Common Reasons for Not Taking MS Disease Modifying Therapy

Financial and Pain Concerns

Male doctor sitting with female patient by window, side view
Jochen Sands/Getty Images

Despite the importance of taking disease-modifying MS medications (and as early as possible) for reducing the number of relapses and disability progression, some people are hesitant to start one. Others end up stopping their MS medication, against their doctor's advice.

Dislike of Needles

While your feelings about this may range from complete and abject needle phobia to a more mild dislike for needles, nobody likes them.

The good news is that if you are prescribed an injectable disease-modifying therapy, there are helpful tips to ease any discomfort and anxiety you may experience.

Side Effects of Disease Modifying Therapy

Some people just don’t like to take medication, and much of this can be explained by fear of potential side effects. While this is understandable, it's important to know that side effects can usually be managed or reduced with specific strategies and careful monitoring. Many side effects too decrease with time, like the flu-like symptoms seen with interferon therapies (e.g., Avonex, Betaseron). 

Waiting for Something Better

There are several promising therapies in the pipeline, but it's important to understand that it takes a long time for any medication to reach patients from the clinical trial stages. There are a number of processes that must occur including FDA approval, manufacturing enough drug for distribution, and inclusion for coverage by insurance.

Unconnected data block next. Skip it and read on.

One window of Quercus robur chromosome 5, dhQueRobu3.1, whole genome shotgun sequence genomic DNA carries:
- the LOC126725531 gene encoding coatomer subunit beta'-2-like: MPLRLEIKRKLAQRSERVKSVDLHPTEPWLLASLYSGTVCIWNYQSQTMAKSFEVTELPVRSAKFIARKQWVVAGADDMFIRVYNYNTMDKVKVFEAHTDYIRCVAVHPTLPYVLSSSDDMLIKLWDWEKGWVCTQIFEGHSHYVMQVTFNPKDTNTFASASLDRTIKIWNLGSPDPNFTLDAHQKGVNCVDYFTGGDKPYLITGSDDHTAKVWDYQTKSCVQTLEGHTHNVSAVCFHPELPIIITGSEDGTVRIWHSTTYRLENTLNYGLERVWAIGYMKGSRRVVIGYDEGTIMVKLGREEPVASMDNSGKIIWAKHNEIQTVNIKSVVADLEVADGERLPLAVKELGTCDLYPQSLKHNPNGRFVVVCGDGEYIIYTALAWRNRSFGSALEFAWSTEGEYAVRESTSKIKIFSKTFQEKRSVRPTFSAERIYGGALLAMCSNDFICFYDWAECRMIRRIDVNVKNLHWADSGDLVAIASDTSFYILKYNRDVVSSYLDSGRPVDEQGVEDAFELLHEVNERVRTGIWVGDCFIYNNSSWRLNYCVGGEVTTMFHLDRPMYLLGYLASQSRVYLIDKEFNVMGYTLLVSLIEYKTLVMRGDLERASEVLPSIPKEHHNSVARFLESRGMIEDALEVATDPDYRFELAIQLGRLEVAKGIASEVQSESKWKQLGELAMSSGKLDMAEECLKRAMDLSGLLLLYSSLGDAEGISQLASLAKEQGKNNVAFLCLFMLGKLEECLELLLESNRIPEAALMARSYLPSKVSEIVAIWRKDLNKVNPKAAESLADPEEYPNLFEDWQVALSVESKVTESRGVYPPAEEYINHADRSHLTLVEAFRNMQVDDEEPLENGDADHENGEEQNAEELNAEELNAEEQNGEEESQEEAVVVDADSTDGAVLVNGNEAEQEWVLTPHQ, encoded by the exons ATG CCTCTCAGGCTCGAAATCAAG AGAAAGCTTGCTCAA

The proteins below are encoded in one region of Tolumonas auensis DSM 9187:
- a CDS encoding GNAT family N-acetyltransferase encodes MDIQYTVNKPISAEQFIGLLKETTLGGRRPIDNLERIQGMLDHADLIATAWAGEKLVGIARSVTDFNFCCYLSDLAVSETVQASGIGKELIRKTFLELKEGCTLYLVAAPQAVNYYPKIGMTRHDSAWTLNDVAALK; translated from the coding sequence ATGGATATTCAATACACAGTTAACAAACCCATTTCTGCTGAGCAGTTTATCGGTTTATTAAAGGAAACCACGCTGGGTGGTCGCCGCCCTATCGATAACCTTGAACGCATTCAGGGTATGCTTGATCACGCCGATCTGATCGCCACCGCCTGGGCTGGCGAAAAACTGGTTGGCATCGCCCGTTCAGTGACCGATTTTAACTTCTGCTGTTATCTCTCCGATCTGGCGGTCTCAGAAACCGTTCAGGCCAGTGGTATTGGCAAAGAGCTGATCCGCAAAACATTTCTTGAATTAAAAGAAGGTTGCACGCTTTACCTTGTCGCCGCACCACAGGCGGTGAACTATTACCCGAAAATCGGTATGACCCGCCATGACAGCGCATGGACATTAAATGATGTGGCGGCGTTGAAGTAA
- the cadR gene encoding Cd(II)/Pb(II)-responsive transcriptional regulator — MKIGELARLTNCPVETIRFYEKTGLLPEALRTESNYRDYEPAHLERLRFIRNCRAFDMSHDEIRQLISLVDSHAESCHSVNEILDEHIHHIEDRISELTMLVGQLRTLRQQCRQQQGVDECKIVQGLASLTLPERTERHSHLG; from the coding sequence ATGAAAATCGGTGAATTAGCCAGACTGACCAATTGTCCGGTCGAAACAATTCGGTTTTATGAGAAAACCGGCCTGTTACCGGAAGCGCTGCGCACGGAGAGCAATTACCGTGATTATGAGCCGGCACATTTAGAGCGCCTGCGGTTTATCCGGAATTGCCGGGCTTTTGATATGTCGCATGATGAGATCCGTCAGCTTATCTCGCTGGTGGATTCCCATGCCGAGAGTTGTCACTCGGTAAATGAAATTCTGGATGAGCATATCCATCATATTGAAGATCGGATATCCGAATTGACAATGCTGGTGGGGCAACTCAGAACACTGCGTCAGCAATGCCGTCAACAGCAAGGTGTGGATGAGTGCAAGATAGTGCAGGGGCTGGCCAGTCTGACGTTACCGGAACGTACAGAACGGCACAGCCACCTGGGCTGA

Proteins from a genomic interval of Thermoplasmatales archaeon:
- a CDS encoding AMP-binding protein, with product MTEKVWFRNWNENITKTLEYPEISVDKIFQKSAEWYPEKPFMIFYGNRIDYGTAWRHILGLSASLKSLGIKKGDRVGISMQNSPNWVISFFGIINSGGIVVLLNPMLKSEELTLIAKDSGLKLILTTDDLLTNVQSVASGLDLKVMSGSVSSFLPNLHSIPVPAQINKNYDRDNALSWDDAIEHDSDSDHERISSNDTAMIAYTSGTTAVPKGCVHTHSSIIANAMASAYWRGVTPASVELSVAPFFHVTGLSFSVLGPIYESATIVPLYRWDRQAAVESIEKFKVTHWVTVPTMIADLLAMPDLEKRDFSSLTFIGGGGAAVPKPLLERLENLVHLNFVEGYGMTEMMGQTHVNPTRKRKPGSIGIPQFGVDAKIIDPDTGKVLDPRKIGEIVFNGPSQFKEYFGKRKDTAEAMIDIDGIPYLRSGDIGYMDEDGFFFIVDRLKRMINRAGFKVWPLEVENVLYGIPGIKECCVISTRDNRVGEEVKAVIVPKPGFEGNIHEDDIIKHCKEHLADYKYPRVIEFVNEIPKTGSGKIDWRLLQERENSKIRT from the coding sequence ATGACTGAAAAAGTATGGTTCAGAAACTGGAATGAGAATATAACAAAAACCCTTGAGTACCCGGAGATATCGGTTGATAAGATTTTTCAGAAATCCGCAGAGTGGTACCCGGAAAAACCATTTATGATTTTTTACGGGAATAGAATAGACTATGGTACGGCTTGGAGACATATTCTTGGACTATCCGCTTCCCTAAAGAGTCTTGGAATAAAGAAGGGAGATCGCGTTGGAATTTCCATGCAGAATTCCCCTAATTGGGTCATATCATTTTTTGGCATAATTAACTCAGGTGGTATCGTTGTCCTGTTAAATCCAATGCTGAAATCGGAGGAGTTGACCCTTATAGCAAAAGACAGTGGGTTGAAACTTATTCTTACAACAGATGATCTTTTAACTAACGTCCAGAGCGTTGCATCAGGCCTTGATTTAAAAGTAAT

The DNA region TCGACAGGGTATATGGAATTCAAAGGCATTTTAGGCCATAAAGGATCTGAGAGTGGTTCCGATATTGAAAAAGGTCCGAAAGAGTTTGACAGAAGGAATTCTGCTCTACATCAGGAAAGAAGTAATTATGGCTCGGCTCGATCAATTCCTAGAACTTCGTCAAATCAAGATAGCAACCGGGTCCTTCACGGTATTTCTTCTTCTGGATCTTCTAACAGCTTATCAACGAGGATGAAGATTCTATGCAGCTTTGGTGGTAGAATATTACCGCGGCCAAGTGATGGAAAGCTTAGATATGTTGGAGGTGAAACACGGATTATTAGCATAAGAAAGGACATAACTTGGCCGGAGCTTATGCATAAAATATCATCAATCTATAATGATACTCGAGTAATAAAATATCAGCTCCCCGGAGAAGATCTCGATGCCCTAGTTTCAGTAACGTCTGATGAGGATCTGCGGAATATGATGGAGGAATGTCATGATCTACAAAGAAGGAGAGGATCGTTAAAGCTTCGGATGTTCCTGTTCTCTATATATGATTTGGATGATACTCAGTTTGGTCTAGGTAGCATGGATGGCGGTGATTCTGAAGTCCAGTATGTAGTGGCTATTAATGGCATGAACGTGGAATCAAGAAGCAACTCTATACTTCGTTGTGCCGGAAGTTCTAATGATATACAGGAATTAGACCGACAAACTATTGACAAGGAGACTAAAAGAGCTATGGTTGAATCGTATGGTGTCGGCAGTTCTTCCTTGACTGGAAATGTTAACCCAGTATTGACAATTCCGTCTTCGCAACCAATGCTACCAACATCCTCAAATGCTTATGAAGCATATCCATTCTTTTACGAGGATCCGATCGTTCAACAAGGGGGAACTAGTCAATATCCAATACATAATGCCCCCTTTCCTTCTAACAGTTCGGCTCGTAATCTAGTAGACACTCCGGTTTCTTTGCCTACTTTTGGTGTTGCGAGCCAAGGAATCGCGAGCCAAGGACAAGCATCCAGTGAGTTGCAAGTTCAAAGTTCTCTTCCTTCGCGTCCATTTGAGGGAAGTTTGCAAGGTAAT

So while it's a good idea to stay on top of the MS research, stay healthy and minimize your disability by taking a medication that is currently available.

Relapse-Management Approach

Early in their MS journeys, people may experience relapses that are infrequent and mild, with symptoms that can be addressed with prescription medications or simple lifestyle modifications until the relapse is over.

Even if the symptoms are dramatic, such as loss of vision from optic neuritis, many relapses can be shortened by a short course of Solu-Medrol (a high-dose corticosteroid given intravenously). At this stage, it may be tempting to some to continue like this, dealing with the symptoms as they come and enjoying symptom-free remission periods. This approach is unwise for many reasons, including a significant chance of residual disability from each relapse and potentially serious side effects from Solu-Medrol treatments.

Financial Concerns

MS is an expensive illness to have, and the economic burden can sometimes be just as draining as the physical and mental burden. But the goods news is that there are resources out there to help you pay for your medications, including financial assistance programs offered by the medication manufacturers. Talk to your doctor and your local MS Society chapter about these financial options. 

Bottom Line

Taking your disease-modifying medications and starting early (even if you have no symptoms or only mild symptoms ) is important for slowing your disability and reducing the number of relapses you have. In addition, experts believe that starting a disease-modifying therapy in the early stages of MS is better than in the later stages, in which the disease becomes more progressive.



Jagannadha R Avasarala, Cormac A O'Donovan, Steve E Roach, Fabian Camacho and Steven R Feldman. Analysis of NAMCS data for multiple sclerosis, 1998-2004. BMC Medicine 2007, 5:6

National MS Society. Adherence

Continue Reading